In the early 1960s at garden shows across the United States and in the U.K., you’d see more than your usual roses and begonias—you could see science at work. Giant peanuts. Huge tomatoes endlessly growing from a single stock. Multi-colored flowers on a single bush, or seeds that promised to grow an elusive blue rose. Genetic anomalies abounded in displays of flowers arranged to resemble protons and neutrons, advertising a new wave of gardening techniques. Horticulturists lovingly called these “atomic gardens” or “gamma gardens.”
Each of the plants in a gamma garden was a mutant, grown with the help of radiation. They were part of a new, experimental trend in horticulture that was meant to devise new plant breeds and revamp the then-sordid reputation of nuclear technology. From the 1950s into the 1970s, radioactive plants grew both in labs and in amateur gardeners’ backyards.
The mechanism of a gamma garden was simple: radiation came from a radioactive isotope-laden metal rod, which jutted out of the garden’s center and exposed the plants to its silent rays. Radiation slowly bludgeoned the plant DNA like a hammer and changed how genes were expressed.
The largest, usually lab-based gamma gardens could span up to five acres, with plants arranged in sections, like a pizza. The plants nearest to the radioactive source died, and the next farthest grew tumors—but in the next group the mutant action began to show. Once the radiation caused a desirable trait, like fatter tomatoes or larger rosebuds, the mutant seeds were bred to form more super-plants or were irradiated again to further change the DNA. In home gardens, enthusiasts normally used pre-irradiated seeds and bred their plants for mutated traits, but hardcore gamma gardeners obtained a governmental license to use cobalt-60, a solid radiation source, to irradiate plants and seeds.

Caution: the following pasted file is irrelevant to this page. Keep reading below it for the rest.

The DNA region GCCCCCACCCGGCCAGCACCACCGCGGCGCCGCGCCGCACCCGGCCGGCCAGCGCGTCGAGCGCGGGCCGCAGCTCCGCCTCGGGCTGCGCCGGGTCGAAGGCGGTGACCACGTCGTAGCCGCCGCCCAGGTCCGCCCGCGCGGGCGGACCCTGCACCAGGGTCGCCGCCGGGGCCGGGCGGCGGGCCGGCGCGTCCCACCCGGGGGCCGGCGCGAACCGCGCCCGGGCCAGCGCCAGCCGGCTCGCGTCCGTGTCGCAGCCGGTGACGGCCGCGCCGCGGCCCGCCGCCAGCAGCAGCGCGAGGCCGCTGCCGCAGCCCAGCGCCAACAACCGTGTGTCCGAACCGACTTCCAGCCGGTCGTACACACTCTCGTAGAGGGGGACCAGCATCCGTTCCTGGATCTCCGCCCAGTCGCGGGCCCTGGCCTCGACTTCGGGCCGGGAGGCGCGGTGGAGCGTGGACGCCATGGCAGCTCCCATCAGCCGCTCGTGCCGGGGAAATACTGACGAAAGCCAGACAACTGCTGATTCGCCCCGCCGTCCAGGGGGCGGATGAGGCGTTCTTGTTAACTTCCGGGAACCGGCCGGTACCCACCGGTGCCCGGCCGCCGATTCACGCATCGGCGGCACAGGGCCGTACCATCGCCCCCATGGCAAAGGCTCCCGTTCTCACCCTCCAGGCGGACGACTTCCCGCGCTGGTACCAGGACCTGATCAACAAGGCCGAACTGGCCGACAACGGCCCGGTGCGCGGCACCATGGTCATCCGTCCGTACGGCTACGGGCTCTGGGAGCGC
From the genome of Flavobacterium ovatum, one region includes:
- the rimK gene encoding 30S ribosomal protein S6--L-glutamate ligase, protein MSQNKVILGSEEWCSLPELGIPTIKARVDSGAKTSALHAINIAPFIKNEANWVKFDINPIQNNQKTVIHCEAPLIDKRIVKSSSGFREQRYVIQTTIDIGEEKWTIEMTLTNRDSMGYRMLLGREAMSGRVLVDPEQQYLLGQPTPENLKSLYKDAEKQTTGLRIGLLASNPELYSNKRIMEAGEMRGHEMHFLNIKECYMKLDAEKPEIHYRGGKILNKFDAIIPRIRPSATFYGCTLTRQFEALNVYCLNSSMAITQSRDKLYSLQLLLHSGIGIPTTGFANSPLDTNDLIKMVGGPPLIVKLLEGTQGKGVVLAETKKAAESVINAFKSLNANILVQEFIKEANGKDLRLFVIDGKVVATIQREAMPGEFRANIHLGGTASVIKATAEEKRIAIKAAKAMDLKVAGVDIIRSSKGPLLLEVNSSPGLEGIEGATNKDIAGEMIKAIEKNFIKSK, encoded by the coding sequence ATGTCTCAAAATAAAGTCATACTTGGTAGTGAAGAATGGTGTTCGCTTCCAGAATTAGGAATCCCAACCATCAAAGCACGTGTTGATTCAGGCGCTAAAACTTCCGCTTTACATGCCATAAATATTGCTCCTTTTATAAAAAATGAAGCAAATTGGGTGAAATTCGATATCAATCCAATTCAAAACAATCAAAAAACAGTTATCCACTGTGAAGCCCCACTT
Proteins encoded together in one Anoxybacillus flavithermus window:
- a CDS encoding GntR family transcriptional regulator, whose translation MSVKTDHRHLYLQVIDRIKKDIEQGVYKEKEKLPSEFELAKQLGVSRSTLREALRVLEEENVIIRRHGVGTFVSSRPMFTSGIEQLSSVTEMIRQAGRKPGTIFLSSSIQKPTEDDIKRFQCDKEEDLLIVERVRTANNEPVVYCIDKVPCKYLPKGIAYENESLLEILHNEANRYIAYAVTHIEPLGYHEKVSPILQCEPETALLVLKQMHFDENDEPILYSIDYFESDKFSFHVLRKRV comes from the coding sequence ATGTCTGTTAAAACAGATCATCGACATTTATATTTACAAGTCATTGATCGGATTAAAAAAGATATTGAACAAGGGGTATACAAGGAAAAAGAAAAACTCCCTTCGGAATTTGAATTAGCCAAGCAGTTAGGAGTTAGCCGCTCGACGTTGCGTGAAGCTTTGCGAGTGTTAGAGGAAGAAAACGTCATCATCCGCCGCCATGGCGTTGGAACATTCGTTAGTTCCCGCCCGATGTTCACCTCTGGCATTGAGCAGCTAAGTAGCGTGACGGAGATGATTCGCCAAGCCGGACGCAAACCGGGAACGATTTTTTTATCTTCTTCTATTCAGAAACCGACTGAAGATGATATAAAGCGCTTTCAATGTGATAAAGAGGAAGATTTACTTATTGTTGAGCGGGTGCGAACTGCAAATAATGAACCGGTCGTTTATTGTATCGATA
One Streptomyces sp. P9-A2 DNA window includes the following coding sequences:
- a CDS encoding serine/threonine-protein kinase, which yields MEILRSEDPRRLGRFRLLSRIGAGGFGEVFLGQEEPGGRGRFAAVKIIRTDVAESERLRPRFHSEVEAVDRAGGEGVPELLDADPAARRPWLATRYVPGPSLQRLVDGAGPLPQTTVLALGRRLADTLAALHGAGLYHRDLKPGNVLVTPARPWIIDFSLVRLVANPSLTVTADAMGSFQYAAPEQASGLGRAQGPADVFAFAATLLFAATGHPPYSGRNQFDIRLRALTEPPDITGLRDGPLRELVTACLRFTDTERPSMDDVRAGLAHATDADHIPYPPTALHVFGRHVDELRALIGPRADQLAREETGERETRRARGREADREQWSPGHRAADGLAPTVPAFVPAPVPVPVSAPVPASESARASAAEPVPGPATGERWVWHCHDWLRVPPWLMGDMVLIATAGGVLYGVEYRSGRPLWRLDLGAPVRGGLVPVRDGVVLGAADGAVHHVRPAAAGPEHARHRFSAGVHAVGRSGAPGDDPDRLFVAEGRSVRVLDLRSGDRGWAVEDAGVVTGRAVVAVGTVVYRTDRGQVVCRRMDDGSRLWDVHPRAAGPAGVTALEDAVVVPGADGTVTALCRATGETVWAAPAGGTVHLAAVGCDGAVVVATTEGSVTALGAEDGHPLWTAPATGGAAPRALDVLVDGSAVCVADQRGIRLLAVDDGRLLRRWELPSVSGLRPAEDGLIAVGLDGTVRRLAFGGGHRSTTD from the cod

According to Helen Anne Curry in Evolution Made to Order, “From the start, the assumed appeal to growers of using irradiated seed was less the promise of prettier or easier-to-manage garden plants and more a shared curiosity about the effects of radiation and the aspiration to produce something novel.” The promise of new plants was not lost on the horticultural hobbyist, though; by 1961, Home and Garden shows across the United States and the U.K. were decorated with showy displays of “Atomic Age Gardens,” with multi-colored begonias and giant peas on display, and instructions for building your own radioactive garden nearby.
While new and exciting plants were a focus of atomic gardening, the trend started with scientists who aimed to build a new relationship between nuclear energy and the world. Nuclear fission had a deservedly terrible reputation post-World War II, but from the 1950s through the early 1970s scientists were interested in using radiation for good. There must, they believed, be a way for our power over the atom to produce some positivity in the world. And the solution? Mutant plants. Atomic gardening could speed up evolution, and seemed like a solid answer to the problem of food shortages and plant disease.
The idea caught on: An August 1955 New York Times article exalted the possible benefits of the new science with the subheadline “Irradiated Seed Will Make The Desert Bloom,” highlighting scientists in Geneva and the U.S. who were pioneering some of the research. The “implications for a food-short world were said to be ‘enormous,’” the article claimed. A Boston Globe story from 1961 asked, “Would you like to grow rose plants that might produce blossoms of several color on the same bush? Or would you prefer 10-foot marigolds or perhaps tomato plants that yield as many as 120 fruits per plant?” Promotions and contests, such as the New Discovery Project, offered cash prizes of $1,000 for the “most unusual” plants reported to them. While scientists were the atomic-gardening pioneers, with labs in the U.S., U.K., Japan, India, Costa Rica, and USSR, gardening enthusiasts soon caught wind of the possibilities new plant varieties posed.